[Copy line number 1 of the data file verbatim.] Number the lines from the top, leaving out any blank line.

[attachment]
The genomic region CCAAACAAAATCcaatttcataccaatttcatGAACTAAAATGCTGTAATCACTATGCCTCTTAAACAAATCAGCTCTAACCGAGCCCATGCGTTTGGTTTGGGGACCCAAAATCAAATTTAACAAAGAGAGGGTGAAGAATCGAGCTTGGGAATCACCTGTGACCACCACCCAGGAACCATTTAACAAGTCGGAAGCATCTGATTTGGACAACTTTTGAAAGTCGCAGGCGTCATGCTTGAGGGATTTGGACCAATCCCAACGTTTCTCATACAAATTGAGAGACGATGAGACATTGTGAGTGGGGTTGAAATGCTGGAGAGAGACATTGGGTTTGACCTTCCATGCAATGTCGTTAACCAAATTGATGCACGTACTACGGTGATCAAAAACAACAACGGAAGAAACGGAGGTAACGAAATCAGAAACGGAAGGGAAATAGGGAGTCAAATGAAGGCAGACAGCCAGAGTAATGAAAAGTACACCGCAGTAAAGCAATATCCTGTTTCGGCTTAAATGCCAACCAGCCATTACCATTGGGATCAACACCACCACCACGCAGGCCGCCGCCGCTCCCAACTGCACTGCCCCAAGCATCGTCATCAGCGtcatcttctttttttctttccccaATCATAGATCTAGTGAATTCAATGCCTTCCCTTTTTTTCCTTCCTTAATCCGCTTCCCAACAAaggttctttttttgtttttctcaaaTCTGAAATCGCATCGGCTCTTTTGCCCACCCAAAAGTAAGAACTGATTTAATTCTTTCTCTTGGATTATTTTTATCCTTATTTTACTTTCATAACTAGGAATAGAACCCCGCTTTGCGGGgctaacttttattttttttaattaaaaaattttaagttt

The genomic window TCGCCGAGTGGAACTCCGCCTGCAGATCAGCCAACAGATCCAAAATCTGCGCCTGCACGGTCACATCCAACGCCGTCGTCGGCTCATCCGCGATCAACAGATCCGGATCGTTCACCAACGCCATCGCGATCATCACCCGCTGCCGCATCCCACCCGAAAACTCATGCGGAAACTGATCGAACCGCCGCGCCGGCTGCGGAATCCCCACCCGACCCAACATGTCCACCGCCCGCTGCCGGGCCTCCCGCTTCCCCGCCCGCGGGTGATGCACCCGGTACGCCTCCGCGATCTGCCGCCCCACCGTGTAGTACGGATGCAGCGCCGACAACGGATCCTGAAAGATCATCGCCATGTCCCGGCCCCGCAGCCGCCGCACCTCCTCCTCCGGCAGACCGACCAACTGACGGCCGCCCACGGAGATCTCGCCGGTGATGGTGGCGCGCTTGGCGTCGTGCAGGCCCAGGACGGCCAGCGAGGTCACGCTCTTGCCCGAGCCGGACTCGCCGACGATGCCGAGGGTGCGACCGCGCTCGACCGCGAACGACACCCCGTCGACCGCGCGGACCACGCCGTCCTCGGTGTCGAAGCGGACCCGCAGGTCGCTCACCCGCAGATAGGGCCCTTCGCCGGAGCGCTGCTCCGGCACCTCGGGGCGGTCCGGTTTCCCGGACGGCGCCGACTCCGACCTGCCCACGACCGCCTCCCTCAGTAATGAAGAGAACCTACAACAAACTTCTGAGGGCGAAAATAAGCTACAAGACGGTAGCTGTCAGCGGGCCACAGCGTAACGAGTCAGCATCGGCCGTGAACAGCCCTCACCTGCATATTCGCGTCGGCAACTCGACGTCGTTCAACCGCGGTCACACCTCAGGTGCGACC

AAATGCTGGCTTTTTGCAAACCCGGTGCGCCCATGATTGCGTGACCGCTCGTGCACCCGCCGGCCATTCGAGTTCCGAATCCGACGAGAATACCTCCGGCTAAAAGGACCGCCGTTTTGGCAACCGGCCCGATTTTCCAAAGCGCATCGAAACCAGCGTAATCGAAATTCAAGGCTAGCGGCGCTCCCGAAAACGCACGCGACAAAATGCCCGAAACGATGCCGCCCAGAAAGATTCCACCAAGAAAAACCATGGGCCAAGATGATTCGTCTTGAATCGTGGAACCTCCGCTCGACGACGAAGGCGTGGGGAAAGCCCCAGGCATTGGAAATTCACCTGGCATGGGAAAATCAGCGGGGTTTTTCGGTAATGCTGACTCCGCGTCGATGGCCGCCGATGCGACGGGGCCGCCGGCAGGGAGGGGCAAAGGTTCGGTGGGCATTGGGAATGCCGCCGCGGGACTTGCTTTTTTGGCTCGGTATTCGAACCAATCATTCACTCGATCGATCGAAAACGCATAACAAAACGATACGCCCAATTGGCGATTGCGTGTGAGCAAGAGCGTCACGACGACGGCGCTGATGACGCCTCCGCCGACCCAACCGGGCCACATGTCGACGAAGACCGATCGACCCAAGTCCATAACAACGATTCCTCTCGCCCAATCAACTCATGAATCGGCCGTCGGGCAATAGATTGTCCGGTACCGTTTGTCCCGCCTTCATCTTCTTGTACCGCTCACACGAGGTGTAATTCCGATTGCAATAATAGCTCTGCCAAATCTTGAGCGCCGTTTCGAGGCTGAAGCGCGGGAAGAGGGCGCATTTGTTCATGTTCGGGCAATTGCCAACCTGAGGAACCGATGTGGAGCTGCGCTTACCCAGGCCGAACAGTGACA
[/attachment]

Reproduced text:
The genomic region CCAAACAAAATCcaatttcataccaatttcatGAACTAAAATGCTGTAATCACTATGCCTCTTAAACAAATCAGCTCTAACCGAGCCCATGCGTTTGGTTTGGGGACCCAAAATCAAATTTAACAAAGAGAGGGTGAAGAATCGAGCTTGGGAATCACCTGTGACCACCACCCAGGAACCATTTAACAAGTCGGAAGCATCTGATTTGGACAACTTTTGAAAGTCGCAGGCGTCATGCTTGAGGGATTTGGACCAATCCCAACGTTTCTCATACAAATTGAGAGACGATGAGACATTGTGAGTGGGGTTGAAATGCTGGAGAGAGACATTGGGTTTGACCTTCCATGCAATGTCGTTAACCAAATTGATGCACGTACTACGGTGATCAAAAACAACAACGGAAGAAACGGAGGTAACGAAATCAGAAACGGAAGGGAAATAGGGAGTCAAATGAAGGCAGACAGCCAGAGTAATGAAAAGTACACCGCAGTAAAGCAATATCCTGTTTCGGCTTAAATGCCAACCAGCCATTACCATTGGGATCAACACCACCACCACGCAGGCCGCCGCCGCTCCCAACTGCACTGCCCCAAGCATCGTCATCAGCGtcatcttctttttttctttccccaATCATAGATCTAGTGAATTCAATGCCTTCCCTTTTTTTCCTTCCTTAATCCGCTTCCCAACAAaggttctttttttgtttttctcaaaTCTGAAATCGCATCGGCTCTTTTGCCCACCCAAAAGTAAGAACTGATTTAATTCTTTCTCTTGGATTATTTTTATCCTTATTTTACTTTCATAACTAGGAATAGAACCCCGCTTTGCGGGgctaacttttattttttttaattaaaaaattttaagttt